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2-43-4] What's in a sector?


This article is from the CD-Recordable FAQ, by Andy McFadden (fadden@fadden.com) with numerous contributions by others.

2-43-4] What's in a sector?


98 frames of 24 bytes are combined to form a 2352-byte sector and 98
bytes of subcode data. The sector is assembled from F1 Frames, which are
byte-swapped, shuffled, and run through a descrambler. The purpose of
the scrambler is to reduce the likelihood that regular bit patterns will
induce a large digital sum value.

It should be pointed out that the 2352-byte sector is the smallest unit
most CD-ROM drives will allow software to manipulate. It's only after all
of the above that low-level CD-ROM operations, like "RAW DAO-96" reads and
writes, begin. This is why making a "bit-for-bit" copy of a disc is tricky.

A sector on an audio CD holds 2352 bytes of data. 16-bit stereo samples
require 4 bytes per sample, so there's 2352/4 = 588 samples per sector.
At 75 sectors per second, that's 44100 samples per second (44.1KHz).
At this point, the processing for an audio CD is essentially complete.
CD players feed the samples through a DAC (or S/PDIF connector) and
eventually out to the speakers, and send the subcode data to the front
panel controller so it can update the HH:MM counter and track number.

A sector on a CD-ROM holds 2048 bytes of user data, leaving 304 bytes for
other purposes. Every data sector begins with a 16-byte header:

- 12-byte sync field (00 ff ff ff ff ff ff ff ff ff ff 00)
- 3 byte address (minute, second, fraction (1/75th) of a second)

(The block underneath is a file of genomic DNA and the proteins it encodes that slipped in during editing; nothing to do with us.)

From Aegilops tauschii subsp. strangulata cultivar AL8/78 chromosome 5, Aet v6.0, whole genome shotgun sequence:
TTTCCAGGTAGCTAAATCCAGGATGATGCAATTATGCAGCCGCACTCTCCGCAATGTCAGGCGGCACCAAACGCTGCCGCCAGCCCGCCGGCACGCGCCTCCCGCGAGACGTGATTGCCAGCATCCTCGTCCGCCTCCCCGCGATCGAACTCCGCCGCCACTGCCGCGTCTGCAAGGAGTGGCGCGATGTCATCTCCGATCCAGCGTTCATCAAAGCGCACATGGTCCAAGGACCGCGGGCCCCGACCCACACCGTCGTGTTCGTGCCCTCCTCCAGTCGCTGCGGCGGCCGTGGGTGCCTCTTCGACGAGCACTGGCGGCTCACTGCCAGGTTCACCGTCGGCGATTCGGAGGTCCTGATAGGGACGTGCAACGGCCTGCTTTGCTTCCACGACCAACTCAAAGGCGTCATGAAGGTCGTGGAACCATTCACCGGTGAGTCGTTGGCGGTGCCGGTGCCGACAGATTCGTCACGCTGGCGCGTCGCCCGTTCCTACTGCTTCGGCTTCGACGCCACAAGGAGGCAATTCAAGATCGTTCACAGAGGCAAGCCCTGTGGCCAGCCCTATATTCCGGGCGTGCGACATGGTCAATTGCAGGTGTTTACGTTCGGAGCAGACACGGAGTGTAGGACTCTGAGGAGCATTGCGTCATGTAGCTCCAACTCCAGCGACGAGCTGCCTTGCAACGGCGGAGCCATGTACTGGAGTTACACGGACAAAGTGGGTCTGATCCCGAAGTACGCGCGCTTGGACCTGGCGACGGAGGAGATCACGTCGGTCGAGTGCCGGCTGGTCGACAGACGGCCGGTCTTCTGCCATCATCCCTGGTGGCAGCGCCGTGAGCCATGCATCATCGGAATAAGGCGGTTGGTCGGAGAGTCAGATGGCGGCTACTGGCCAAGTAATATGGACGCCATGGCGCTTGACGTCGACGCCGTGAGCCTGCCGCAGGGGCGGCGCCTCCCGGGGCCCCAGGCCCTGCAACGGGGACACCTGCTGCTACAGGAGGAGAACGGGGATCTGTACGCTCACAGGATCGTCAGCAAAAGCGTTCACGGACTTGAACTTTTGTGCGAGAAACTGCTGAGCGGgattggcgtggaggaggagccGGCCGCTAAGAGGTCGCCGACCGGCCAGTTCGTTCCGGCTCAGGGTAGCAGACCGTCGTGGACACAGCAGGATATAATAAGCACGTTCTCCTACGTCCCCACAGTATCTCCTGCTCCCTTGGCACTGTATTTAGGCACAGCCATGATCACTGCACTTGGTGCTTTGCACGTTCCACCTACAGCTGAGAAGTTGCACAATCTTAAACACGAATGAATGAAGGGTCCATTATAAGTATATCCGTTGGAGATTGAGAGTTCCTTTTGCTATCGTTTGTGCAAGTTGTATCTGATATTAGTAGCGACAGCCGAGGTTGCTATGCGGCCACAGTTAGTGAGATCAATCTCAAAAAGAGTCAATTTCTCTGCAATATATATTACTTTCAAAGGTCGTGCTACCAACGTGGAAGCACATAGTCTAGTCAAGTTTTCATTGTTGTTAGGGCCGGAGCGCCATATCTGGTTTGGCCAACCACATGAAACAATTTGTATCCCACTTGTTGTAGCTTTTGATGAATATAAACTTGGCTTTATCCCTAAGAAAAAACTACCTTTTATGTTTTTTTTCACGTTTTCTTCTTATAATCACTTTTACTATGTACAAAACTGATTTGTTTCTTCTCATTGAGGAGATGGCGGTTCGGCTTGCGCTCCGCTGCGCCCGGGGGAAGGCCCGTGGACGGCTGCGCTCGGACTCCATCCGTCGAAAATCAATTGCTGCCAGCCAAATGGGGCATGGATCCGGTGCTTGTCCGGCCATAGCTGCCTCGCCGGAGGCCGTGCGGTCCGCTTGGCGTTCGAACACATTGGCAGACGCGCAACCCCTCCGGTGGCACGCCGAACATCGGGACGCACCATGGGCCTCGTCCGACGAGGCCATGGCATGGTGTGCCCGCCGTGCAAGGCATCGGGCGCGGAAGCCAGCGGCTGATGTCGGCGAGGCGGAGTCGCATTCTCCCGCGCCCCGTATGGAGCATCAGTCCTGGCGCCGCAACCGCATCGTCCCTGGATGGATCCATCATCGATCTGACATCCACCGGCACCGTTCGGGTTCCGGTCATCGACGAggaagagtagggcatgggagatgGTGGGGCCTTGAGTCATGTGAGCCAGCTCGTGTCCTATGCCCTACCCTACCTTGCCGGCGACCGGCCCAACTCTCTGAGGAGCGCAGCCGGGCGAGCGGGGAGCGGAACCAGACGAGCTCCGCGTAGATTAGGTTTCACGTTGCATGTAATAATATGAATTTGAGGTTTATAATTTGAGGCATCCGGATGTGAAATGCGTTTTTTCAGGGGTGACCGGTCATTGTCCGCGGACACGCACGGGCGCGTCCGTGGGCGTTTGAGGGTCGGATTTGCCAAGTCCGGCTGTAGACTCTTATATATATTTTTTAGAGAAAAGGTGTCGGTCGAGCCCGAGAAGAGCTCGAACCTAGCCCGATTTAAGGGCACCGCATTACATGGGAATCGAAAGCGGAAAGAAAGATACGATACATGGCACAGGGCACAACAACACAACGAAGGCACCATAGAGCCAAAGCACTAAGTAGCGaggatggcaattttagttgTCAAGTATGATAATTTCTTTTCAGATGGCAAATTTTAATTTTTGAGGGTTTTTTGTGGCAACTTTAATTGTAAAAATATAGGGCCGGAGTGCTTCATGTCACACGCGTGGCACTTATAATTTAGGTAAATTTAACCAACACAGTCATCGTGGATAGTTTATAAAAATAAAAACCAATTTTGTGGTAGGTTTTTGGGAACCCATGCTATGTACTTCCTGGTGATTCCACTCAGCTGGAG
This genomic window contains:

- 1 byte mode

The sync field and address are important because early CD-ROM drives
weren't able to accurately determine the start of a sector. The drives
were based on CD players, which just shoved the decoded frames into one
FIFO and the subcode data into another. The CD-ROM firmware was presented
with a stream of bytes, and expected to make sense of it. This situation
is also responsible for audio extraction "jitter", discussed at length in
section (2-15).

The mode byte determines what the remaining 2336 bytes in the sector
looks like:

- Mode 0: null data; serves no practical purpose for CD recording
- Mode 1: the typical CD-ROM layout
- 2048 bytes of user data
- 4 bytes of EDC (Error Detection Code, a 32-bit CRC)
- 8 bytes of reserved space, set to zeros
- 172 bytes of "P" parity
- 104 bytes of "Q" parity
- Mode 2: 2336 bytes of user data, usually used for CD-ROM/XA (see below)

The Mode 1 CD-ROM ECC is independent of and in addition to the CIRC encoding.
It uses a Reed-Solomon Product Code (RSPC) to achieve a combined error
rate of 1 error per 1e15 (quadrillion) bits.

CD-ROM/XA (eXtended Architecture) Mode 2 extends the definition of a Mode
2 CD-ROM. Form 1 looks like a slight rearrangement of a Mode 1 sector,
with the 8 bytes of space moved ahead of the user data and filled with
a sub-header. Form 2, intended for compressed audio/video data, has the
8-byte sub-header, 2324 bytes of data, and an optional 4-byte EDC code.
The sub-header contains some channel and data type flags.

A CD session must be written in a single mode, but the XA spec allows the
form to change. Using CD-ROM/XA Mode 2 allows you to choose between extended
error correction and increased data capacity, and also change your mind
several times in a single track.


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